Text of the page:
Is a Soul-Building Theodicy Biblical?

detbgrdtgWhat is a soul-building theodicy?  God allows certain natural evils to occur so people will choose to do good for others. We become better persons or souls by doing good for others. We have to have the opportunity to do good which requires evil to exist. The soul-making theodicy rests on the idea that God allows evil to exist because the existence of evil is a necessary condition for individuals to develop or complete their moral souls. Suffering makes us better people and allows us the ability to help and forgive others. I think an explicit, fully-orbed soul-building theodicy is absent from Scripture. There is never a passage where a biblical author seeks to explain evil by appealing directly to such an apologetic argument. But, the primitive idea that suffering produces character and is thus beneficial to believers is found within the Bible.

In the book of James, the author admonishes the Christians to, “Count it all joy, my brothers, when you meet trials of various kinds, for you know that the testing of your faith produces steadfastness. And let steadfastness have its full effect, that you may be perfect and complete, lacking in nothing. (Jas. 1:2-4)” The logic of the verse is the believers should rejoice when they experience suffering because the testing of their faith produces patience (if responded to in a godly fashion) which allows them to be mature and lacking in nothing as it relates to their relationship with God. This would come as a great encouragement to many within the believing community for they were experiencing problems not only from the rich within the Church (1:9-10, 2:1-13, 4:11-17) but also from those outside their the congregations (5:1-6). James is not arguing the suffering or trials are goods. Dan. G. McCartney rightly notes that, “James is not advocating masochism. The reason for the joy is not the suffering per se but rather its fruit, the character traits that it induces: endurance, maturity, and wisdom. The strange ability to experience joy at the same time as sorrow is a hallmark of genuine faith.”[1] This sounds similar to a soul-building theodicy where acts of evil occur which in turn allow the sufferer and those around them to respond in courageous ways. The believers in James’ congregation had an opportunity not for bitterness but for growth.

jvghAfter bringing up Abraham and David as two examples of justification in the Old Testament, Paul writes that believers have been justified by faith and have received peace from God because of the work of Christ (Rom. 5:1). This is certainly a cause for rejoicing and standing firm upon the grace of God (Rom. 5:2). The apostle makes a similar observation about the goodness of suffering’s fruit remarking that, “More than that, we rejoice in our sufferings, knowing that suffering produces endurance, and endurance produces character, and character produces hope, and hope does not put us to shame, because God’s love has been poured into our hearts through the Holy Spirit who has been given to us. (Rom. 5:3-5)” Paul believed that suffering produced good present and future benefits which should lead the Christians to rejoice. Thomas Schreiner writes, “After one endures many difficulties, a strength of character develops that was not present previously. Such tested character in turn generates hope. Why does tested character spark hope? Because moral transformation constitutes evidence that one has really been changed by God. Thus it assures believers that the hope of future glory is not an illusion…Believers, then, become assured that the process that God has begun he will complete (1 Cor. 1:8; Phil. 1:6).”[2] These verses also seem to model some sort of soul-building theodicy. The only problem I could foresee in using them is that these promises only apply to believers. Can these really justify evil which affects all people irrespective of religious background? Some might possibly reply in the negative.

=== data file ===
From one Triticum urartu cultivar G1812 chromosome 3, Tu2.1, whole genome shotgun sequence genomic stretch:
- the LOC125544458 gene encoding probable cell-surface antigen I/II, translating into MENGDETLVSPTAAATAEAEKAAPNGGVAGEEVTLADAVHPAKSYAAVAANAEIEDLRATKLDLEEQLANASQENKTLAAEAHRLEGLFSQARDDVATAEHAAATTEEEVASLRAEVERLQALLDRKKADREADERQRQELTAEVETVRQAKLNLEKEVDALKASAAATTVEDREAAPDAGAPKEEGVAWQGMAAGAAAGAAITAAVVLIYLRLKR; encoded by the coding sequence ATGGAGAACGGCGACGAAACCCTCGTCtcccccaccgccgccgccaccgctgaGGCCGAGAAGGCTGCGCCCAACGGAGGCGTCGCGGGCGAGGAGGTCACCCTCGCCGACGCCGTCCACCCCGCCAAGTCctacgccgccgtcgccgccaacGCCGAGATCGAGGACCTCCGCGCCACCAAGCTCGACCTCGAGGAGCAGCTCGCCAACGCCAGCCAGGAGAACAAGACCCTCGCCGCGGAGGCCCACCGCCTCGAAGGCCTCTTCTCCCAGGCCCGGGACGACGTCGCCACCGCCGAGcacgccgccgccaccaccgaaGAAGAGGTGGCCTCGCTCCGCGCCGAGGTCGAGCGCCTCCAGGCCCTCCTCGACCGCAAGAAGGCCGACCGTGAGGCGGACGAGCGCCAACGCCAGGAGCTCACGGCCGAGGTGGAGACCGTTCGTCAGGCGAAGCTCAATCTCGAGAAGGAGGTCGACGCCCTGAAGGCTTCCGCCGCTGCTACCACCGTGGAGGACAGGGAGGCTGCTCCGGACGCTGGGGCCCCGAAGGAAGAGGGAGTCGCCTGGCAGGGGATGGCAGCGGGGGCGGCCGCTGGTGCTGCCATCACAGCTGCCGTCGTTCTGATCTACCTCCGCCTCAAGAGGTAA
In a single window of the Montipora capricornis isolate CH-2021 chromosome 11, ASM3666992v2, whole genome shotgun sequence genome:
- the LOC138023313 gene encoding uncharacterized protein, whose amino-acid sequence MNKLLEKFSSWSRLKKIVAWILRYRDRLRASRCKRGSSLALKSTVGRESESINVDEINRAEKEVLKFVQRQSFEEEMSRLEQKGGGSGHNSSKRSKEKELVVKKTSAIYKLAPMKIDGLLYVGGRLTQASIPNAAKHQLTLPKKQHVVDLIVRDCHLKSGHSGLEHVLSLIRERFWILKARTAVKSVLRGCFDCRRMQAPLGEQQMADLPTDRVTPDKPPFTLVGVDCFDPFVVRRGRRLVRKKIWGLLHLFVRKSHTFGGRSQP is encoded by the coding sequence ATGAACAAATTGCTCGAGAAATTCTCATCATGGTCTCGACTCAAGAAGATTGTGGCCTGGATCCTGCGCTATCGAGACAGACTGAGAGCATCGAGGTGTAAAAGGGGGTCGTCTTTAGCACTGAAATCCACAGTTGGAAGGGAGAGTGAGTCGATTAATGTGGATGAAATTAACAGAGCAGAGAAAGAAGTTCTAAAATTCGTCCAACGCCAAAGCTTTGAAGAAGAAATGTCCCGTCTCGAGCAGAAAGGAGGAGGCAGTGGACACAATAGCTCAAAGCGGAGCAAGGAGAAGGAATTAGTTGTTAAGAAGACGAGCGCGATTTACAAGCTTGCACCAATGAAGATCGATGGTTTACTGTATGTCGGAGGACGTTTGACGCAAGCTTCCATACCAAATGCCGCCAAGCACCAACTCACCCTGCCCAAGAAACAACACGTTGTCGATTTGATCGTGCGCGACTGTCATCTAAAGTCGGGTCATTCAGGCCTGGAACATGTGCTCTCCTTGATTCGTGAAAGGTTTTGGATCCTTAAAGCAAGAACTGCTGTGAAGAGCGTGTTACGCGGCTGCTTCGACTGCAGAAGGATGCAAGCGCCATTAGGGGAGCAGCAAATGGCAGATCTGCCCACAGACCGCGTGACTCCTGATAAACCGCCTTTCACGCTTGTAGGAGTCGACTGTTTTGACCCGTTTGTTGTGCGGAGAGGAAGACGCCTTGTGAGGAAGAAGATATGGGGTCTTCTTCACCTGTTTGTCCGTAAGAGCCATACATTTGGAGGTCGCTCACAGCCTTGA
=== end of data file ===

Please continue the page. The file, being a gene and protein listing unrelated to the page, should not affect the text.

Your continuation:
[1] Dan McCartney, James. (Grand Rapids, MI.: Baker, 2009), 84

[2] Thomas R. Schreiner, Romans. (Grand Rapids, MI.: Baker, 1998 256.


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